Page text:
Review: The Sentence of Anna

The Sentence of Anna
The Sentence of Anna by A.H. Scott

My rating: 1 of 5 stars

Anna loves to flirt with Valery, her lover’s best friend. Philippe is a wealthy Duke who plucked peasant Anna from obscurity. Anna is the current mistress for the past three years. She is with Philippe because he shows her the good life. He’s neither a good lover nor particularly handsome, but he does shower Anna with luxuries.

This historical romance is written in an unwieldy style. The writer’s voice is drowned out with purple prose and too many adjectives. Flowery wording does not equate to a flowing smooth writing voice. It is one thing for the characters’ dialog to contain flamboyant speech; it’s another thing when the entire story and narration is crammed with flashy words which jar the reader out of the story.

The concept of this story is okay. We find Anna cheating on Philippe, getting caught and then punished. The punishment and the illicit sex could be steamier. The excessive usage of purple prose changes what could be smexy into something silly. It would be better if the A.H. Scott focus on a cleaner dialog with more showing rather than telling. The changing point of views between the three characters also distracts from the storyline.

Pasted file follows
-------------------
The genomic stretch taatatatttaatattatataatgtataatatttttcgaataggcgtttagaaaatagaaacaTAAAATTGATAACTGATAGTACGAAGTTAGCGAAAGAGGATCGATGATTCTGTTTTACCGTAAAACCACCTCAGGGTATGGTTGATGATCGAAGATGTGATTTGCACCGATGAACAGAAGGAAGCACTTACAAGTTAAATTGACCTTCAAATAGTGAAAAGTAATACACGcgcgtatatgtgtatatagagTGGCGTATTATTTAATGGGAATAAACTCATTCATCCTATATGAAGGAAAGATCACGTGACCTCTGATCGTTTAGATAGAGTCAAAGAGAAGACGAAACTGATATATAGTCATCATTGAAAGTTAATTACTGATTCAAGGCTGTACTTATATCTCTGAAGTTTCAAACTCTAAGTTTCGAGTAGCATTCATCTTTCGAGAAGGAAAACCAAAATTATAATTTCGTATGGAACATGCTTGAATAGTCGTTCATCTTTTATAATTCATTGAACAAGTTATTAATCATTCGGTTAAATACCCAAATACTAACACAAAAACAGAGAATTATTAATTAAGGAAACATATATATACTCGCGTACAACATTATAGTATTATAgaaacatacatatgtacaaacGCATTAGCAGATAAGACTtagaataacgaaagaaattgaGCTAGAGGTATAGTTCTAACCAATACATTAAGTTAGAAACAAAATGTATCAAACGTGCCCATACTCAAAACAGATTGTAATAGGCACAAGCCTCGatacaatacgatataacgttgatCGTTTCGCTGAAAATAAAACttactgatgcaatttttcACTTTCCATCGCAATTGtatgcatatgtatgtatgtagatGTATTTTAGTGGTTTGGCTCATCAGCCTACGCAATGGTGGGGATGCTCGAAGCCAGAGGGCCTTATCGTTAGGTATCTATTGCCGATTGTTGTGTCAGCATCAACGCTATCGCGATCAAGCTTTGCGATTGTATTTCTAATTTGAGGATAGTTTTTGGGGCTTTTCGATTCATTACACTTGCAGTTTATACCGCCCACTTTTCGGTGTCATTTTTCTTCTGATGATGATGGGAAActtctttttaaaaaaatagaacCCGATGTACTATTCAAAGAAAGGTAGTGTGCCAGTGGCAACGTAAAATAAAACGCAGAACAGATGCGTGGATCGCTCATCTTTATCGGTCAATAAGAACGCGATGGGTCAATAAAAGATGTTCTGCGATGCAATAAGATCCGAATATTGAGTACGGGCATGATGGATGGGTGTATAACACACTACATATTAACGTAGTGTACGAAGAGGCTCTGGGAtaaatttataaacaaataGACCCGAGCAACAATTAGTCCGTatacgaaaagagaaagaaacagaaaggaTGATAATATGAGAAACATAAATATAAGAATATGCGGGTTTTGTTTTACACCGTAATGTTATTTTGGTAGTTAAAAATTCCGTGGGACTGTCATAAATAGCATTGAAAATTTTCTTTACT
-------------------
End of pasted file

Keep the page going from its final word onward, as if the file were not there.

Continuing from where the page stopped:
It appears A.H. Scott writes more poetry than stories. To write a story in poetry form is not easy. In this, my recommendation would be to avoid it. It almost comes across as if the writer’s native tongue is not English. If this is the case, it would explain the odd sentence structures. For example: Colors of the oncoming night were absorbed by her blue eyes. Being at this villa, Anna felt a sense of peace. These two sentences are constructed in an awkward manner. The entire story is written this way. The reason why it doesn’t flow is more than just the passive voice. It’s because there is a flip in standard positioning of the subject and predicate. This is what leads me to believe English is not A.H. Scott’s native tongue. Specifically in Mandarin Chinese, we find the predicate preceding the subject. I know this from my translations between Chinese to English and vice versa.

A. H. Scott shows potential in the erotic themes. The execution of it needs a bit of work for reader enjoyment.

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